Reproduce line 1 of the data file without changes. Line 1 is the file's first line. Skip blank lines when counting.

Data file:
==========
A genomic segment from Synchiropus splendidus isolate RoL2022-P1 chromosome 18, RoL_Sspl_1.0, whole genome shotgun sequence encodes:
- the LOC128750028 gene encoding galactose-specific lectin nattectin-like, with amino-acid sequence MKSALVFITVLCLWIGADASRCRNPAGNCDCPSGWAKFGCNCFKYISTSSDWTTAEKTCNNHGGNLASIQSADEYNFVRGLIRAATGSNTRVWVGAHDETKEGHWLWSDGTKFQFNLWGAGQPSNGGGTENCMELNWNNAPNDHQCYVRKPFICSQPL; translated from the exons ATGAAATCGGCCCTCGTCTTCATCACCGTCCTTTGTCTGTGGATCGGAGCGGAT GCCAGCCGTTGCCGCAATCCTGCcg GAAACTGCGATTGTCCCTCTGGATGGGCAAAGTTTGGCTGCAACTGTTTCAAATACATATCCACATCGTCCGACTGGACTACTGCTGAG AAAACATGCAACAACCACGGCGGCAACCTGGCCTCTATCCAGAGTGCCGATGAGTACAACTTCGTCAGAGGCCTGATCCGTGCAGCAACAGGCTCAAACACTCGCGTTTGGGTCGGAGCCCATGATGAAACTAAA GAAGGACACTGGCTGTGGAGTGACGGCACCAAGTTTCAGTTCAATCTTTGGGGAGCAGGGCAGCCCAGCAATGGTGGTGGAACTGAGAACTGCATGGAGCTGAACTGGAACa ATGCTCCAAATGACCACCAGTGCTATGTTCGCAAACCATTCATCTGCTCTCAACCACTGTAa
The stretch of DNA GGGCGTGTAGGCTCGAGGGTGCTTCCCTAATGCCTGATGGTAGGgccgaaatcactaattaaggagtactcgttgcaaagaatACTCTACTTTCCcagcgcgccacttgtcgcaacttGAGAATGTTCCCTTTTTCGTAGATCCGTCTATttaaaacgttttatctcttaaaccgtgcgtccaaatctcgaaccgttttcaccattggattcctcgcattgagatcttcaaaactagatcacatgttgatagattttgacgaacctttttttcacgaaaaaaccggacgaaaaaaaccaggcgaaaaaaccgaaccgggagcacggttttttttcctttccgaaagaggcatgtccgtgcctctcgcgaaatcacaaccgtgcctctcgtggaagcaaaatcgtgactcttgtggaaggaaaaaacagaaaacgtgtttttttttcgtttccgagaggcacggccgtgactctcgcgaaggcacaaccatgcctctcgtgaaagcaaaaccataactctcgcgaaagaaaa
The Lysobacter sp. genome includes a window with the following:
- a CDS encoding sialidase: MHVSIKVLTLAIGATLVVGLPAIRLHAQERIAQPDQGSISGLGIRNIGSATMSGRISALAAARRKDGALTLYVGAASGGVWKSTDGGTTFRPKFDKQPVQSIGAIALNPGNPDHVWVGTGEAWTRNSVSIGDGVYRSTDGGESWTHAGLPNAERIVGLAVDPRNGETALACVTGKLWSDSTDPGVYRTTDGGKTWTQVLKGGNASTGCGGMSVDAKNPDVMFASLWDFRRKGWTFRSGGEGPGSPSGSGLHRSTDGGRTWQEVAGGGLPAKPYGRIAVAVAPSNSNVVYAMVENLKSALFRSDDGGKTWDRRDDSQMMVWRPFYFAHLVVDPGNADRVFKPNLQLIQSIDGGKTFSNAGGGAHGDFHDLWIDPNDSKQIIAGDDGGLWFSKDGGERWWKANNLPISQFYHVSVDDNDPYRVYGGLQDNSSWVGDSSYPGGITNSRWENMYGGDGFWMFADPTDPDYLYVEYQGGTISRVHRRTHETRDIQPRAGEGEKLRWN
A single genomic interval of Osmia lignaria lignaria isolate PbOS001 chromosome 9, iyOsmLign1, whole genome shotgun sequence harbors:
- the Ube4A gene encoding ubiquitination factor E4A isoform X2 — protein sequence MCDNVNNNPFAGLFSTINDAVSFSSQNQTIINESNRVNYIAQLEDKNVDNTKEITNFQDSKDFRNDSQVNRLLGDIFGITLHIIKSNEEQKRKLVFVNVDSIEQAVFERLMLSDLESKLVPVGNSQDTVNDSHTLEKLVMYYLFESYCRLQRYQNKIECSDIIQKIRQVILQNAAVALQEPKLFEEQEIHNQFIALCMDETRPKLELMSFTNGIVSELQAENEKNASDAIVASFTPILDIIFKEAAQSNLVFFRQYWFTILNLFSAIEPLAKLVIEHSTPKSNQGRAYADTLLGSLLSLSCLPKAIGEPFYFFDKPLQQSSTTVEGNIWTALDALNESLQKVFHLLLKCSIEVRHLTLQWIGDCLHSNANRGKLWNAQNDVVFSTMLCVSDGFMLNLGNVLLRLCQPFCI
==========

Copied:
A genomic segment from Synchiropus splendidus isolate RoL2022-P1 chromosome 18, RoL_Sspl_1.0, whole genome shotgun sequence encodes: